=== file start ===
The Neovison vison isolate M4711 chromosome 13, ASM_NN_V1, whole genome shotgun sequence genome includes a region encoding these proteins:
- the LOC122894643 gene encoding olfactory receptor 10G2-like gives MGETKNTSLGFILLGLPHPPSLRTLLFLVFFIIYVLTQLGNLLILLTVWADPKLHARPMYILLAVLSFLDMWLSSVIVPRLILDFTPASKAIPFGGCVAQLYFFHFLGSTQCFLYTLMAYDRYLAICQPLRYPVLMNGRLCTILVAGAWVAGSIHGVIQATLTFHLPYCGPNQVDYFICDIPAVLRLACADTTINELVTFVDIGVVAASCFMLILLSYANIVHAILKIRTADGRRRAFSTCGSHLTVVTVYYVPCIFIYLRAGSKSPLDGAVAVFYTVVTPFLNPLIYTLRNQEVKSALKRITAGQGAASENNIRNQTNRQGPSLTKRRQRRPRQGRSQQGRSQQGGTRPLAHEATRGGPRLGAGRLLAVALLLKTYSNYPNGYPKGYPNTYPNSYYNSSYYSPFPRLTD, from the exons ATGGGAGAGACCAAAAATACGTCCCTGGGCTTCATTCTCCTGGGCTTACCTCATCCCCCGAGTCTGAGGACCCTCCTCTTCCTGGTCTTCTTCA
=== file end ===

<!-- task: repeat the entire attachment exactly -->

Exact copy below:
The Neovison vison isolate M4711 chromosome 13, ASM_NN_V1, whole genome shotgun sequence genome includes a region encoding these proteins:
- the LOC122894643 gene encoding olfactory receptor 10G2-like gives MGETKNTSLGFILLGLPHPPSLRTLLFLVFFIIYVLTQLGNLLILLTVWADPKLHARPMYILLAVLSFLDMWLSSVIVPRLILDFTPASKAIPFGGCVAQLYFFHFLGSTQCFLYTLMAYDRYLAICQPLRYPVLMNGRLCTILVAGAWVAGSIHGVIQATLTFHLPYCGPNQVDYFICDIPAVLRLACADTTINELVTFVDIGVVAASCFMLILLSYANIVHAILKIRTADGRRRAFSTCGSHLTVVTVYYVPCIFIYLRAGSKSPLDGAVAVFYTVVTPFLNPLIYTLRNQEVKSALKRITAGQGAASENNIRNQTNRQGPSLTKRRQRRPRQGRSQQGRSQQGGTRPLAHEATRGGPRLGAGRLLAVALLLKTYSNYPNGYPKGYPNTYPNSYYNSSYYSPFPRLTD, from the exons ATGGGAGAGACCAAAAATACGTCCCTGGGCTTCATTCTCCTGGGCTTACCTCATCCCCCGAGTCTGAGGACCCTCCTCTTCCTGGTCTTCTTCA